Without a massive contract renegotiation, a scenario of Cutler staying on as a bridge to a young successor is beyond a longshot. Hoyer, far more likely to fit that role, and his price will not approach Cutler’s.

Cutler now has his second chance. Whether he likes it or not, it’s an audition.

Bears Grades: Defense wears down under assault from Aaron Rodgers and Packers

Bears Grades: Defense wears down under assault from Aaron Rodgers and Packers

GREEN BAY, Wisc. — It was a bright spot, a small one on an otherwise dismal night of losing to the Green Bay Packers. But it was at least something.

After struggling for months to stay healthy and gain NFL weight, Leonard Floyd finally played like the ninth-overall pick of an NFL draft.

The rookie outside linebacker collected a sack in the first half, then exploded past Green Bay right tackle Brian Bulaga as part of stunt with fellow linebacker Willie Young on the third play of the second quarter for a second sack of Aaron Rodgers, one that came with a strip of the football and recovery in the end zone.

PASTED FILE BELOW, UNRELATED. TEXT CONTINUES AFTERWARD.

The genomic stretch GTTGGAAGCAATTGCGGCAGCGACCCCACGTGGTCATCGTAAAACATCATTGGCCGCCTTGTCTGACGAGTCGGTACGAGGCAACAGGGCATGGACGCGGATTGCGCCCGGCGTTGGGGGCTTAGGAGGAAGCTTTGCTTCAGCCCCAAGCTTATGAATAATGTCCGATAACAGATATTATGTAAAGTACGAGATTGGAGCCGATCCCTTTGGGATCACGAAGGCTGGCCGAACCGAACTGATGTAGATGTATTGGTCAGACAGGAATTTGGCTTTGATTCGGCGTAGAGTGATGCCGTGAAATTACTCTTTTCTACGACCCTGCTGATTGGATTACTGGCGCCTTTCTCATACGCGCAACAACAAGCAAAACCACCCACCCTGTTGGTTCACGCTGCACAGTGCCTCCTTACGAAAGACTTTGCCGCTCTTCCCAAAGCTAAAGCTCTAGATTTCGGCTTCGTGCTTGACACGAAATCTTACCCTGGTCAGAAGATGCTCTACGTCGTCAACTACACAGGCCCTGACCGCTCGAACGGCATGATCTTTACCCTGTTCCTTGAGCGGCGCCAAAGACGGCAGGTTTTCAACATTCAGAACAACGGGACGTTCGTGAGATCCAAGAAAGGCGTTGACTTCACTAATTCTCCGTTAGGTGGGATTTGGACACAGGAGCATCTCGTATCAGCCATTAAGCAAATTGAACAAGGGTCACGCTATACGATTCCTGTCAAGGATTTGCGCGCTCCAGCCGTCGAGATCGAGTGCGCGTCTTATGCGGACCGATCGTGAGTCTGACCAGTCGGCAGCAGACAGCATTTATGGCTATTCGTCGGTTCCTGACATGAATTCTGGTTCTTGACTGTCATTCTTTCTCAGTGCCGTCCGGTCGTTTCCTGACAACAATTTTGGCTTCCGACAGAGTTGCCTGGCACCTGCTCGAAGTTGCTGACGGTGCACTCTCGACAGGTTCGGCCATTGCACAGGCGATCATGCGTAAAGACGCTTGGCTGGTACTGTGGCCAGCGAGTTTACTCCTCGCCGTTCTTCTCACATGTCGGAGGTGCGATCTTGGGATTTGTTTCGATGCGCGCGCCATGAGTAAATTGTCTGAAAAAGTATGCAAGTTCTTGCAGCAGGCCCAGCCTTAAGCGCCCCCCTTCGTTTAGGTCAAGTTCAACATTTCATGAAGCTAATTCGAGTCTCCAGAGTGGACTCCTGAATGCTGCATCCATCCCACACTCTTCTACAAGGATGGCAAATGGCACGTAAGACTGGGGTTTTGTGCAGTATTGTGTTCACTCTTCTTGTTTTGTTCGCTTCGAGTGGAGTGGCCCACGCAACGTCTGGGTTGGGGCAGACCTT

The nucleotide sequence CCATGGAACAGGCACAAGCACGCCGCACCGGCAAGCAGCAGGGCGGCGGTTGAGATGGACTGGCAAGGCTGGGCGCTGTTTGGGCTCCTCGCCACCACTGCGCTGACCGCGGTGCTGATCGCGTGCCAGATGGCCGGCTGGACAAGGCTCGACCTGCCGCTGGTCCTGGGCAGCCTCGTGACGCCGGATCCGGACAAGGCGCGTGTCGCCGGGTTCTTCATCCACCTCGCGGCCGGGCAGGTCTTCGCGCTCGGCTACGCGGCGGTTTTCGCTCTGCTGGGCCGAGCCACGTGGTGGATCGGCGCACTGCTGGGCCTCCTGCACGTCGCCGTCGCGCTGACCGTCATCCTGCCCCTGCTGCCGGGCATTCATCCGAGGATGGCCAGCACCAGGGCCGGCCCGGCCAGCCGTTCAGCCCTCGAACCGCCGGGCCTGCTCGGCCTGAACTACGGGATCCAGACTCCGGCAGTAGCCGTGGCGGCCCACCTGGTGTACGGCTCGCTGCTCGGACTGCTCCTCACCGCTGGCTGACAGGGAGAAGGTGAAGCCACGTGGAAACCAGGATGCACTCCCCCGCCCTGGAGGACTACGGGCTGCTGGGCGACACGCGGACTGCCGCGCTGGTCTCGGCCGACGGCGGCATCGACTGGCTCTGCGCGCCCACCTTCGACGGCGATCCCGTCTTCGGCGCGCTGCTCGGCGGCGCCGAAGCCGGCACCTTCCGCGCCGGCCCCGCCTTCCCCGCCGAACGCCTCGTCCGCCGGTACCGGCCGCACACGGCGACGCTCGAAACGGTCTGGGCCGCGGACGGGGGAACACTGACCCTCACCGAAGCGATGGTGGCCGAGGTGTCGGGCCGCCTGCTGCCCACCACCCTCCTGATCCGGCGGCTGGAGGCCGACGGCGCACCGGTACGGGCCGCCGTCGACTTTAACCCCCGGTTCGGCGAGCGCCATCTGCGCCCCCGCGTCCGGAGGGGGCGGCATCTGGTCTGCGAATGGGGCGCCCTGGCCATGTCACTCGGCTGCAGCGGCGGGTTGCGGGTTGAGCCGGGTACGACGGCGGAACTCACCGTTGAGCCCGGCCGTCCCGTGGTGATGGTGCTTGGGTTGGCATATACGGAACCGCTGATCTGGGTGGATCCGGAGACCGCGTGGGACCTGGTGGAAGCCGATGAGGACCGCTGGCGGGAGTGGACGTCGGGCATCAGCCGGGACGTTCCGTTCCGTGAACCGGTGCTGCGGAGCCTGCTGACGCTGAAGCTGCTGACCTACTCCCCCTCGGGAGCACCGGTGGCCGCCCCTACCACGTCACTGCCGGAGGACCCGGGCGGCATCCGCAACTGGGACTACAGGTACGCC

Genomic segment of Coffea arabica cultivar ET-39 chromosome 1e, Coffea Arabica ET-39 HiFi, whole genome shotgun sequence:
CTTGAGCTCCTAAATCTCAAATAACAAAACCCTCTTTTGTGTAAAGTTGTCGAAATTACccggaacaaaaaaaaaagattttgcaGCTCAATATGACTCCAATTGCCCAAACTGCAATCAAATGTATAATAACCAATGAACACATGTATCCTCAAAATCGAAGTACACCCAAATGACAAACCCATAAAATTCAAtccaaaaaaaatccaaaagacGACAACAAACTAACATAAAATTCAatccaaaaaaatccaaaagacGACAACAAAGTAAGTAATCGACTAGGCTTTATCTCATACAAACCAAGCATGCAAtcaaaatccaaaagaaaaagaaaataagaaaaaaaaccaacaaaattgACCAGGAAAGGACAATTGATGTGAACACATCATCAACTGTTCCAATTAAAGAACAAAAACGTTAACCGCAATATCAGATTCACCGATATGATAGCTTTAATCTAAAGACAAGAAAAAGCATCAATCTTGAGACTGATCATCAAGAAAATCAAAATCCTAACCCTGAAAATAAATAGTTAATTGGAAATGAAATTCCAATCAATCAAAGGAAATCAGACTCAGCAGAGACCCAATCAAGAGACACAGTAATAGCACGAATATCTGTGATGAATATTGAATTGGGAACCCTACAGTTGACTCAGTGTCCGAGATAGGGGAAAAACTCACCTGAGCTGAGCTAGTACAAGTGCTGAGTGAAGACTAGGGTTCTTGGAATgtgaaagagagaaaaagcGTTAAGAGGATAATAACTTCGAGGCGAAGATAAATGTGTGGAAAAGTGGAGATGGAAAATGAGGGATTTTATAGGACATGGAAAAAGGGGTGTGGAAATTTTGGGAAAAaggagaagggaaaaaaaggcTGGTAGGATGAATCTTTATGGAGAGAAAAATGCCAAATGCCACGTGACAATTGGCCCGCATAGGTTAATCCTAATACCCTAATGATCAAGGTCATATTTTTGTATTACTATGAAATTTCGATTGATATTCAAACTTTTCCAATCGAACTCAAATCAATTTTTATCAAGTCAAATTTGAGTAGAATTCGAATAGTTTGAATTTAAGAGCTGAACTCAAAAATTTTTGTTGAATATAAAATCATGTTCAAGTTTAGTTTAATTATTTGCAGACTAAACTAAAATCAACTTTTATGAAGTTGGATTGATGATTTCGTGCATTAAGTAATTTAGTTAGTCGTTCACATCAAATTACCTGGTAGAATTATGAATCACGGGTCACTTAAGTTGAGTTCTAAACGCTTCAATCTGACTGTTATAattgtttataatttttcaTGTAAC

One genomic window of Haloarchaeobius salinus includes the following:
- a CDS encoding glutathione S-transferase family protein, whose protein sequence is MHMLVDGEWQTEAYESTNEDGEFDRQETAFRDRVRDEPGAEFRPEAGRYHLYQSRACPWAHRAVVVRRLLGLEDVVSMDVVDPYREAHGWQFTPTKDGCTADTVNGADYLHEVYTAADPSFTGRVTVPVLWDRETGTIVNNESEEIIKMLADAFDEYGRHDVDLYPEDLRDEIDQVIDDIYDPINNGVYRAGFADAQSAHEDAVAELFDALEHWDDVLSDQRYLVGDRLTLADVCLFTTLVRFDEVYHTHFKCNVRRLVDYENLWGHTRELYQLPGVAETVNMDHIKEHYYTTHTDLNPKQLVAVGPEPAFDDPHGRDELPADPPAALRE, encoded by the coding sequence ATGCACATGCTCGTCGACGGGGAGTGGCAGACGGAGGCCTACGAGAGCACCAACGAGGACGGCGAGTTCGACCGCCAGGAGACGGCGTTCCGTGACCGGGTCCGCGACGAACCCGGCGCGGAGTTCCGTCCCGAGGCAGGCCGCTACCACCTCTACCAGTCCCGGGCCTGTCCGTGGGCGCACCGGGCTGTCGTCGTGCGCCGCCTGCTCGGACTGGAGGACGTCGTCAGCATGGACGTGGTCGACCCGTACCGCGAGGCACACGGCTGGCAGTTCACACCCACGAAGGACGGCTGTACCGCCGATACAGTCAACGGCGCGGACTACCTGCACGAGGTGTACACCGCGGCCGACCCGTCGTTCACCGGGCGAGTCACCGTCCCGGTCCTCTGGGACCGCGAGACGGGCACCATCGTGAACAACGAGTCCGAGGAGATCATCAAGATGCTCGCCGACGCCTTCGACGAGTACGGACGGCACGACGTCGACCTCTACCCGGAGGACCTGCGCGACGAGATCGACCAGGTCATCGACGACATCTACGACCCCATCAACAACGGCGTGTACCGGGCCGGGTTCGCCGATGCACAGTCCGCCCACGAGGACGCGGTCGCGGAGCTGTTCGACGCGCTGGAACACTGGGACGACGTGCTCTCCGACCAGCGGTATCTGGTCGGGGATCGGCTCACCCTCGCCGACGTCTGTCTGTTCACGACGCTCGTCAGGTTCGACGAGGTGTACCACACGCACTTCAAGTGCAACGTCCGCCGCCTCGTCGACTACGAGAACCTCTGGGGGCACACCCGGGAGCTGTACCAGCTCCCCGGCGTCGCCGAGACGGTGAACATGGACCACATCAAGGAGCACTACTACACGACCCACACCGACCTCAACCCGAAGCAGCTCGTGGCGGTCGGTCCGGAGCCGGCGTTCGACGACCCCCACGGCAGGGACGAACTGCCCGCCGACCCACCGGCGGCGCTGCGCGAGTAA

"We had a great play called,” Floyd said. “Willie came down and picked the guard for me and I looped around and the play was done and I made it. It felt great [to get a touchdown], but at the end of the day I wanted a win."

That was one of the very few bright spots as the Packers piled up 311 yards through three quarters, at times using wide receivers Randall Cobb and Ty Montgomery as running backs because of injuries. The drumbeat continued with touchdowns on three straight Green Bay possessions in the late third and early fourth quarters.

The defense has allowed 23 or more points in five of seven games this season, with the Packers rolling off consecutive touchdown drives of 85, 84 and 57 in the second half as the Bears were limited to 2:49 time of possession in the fourth quarter.

“It helps when you’re playing [defense], to actually have a little bit of a break,” head coach John Fox said. “Unfortunately in the second half, I think that probably caught up with us a little bit.”